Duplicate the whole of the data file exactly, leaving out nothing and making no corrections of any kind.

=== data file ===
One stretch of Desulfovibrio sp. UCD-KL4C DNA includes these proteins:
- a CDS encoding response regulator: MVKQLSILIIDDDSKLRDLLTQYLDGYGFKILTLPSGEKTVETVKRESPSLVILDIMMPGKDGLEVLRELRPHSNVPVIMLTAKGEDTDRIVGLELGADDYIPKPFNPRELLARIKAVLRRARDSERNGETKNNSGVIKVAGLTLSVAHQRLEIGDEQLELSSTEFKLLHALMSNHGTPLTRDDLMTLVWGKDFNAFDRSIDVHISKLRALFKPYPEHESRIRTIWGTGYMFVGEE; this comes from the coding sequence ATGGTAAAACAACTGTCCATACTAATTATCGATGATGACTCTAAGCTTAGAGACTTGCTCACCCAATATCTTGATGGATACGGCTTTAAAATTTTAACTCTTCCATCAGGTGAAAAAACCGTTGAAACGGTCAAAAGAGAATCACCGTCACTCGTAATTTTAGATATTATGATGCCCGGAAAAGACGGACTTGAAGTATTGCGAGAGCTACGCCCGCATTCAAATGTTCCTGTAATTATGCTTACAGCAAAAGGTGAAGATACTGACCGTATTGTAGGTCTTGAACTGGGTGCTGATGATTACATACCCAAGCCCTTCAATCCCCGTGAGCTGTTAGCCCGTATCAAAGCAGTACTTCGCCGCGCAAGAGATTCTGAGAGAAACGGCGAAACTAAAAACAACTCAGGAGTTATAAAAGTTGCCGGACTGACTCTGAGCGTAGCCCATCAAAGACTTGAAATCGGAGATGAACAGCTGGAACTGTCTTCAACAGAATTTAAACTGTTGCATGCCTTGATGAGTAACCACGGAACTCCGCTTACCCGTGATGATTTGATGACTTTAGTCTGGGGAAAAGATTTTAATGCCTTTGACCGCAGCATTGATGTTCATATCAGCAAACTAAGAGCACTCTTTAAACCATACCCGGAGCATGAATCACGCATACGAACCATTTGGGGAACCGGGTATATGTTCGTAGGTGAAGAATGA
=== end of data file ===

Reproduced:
One stretch of Desulfovibrio sp. UCD-KL4C DNA includes these proteins:
- a CDS encoding response regulator: MVKQLSILIIDDDSKLRDLLTQYLDGYGFKILTLPSGEKTVETVKRESPSLVILDIMMPGKDGLEVLRELRPHSNVPVIMLTAKGEDTDRIVGLELGADDYIPKPFNPRELLARIKAVLRRARDSERNGETKNNSGVIKVAGLTLSVAHQRLEIGDEQLELSSTEFKLLHALMSNHGTPLTRDDLMTLVWGKDFNAFDRSIDVHISKLRALFKPYPEHESRIRTIWGTGYMFVGEE; this comes from the coding sequence ATGGTAAAACAACTGTCCATACTAATTATCGATGATGACTCTAAGCTTAGAGACTTGCTCACCCAATATCTTGATGGATACGGCTTTAAAATTTTAACTCTTCCATCAGGTGAAAAAACCGTTGAAACGGTCAAAAGAGAATCACCGTCACTCGTAATTTTAGATATTATGATGCCCGGAAAAGACGGACTTGAAGTATTGCGAGAGCTACGCCCGCATTCAAATGTTCCTGTAATTATGCTTACAGCAAAAGGTGAAGATACTGACCGTATTGTAGGTCTTGAACTGGGTGCTGATGATTACATACCCAAGCCCTTCAATCCCCGTGAGCTGTTAGCCCGTATCAAAGCAGTACTTCGCCGCGCAAGAGATTCTGAGAGAAACGGCGAAACTAAAAACAACTCAGGAGTTATAAAAGTTGCCGGACTGACTCTGAGCGTAGCCCATCAAAGACTTGAAATCGGAGATGAACAGCTGGAACTGTCTTCAACAGAATTTAAACTGTTGCATGCCTTGATGAGTAACCACGGAACTCCGCTTACCCGTGATGATTTGATGACTTTAGTCTGGGGAAAAGATTTTAATGCCTTTGACCGCAGCATTGATGTTCATATCAGCAAACTAAGAGCACTCTTTAAACCATACCCGGAGCATGAATCACGCATACGAACCATTTGGGGAACCGGGTATATGTTCGTAGGTGAAGAATGA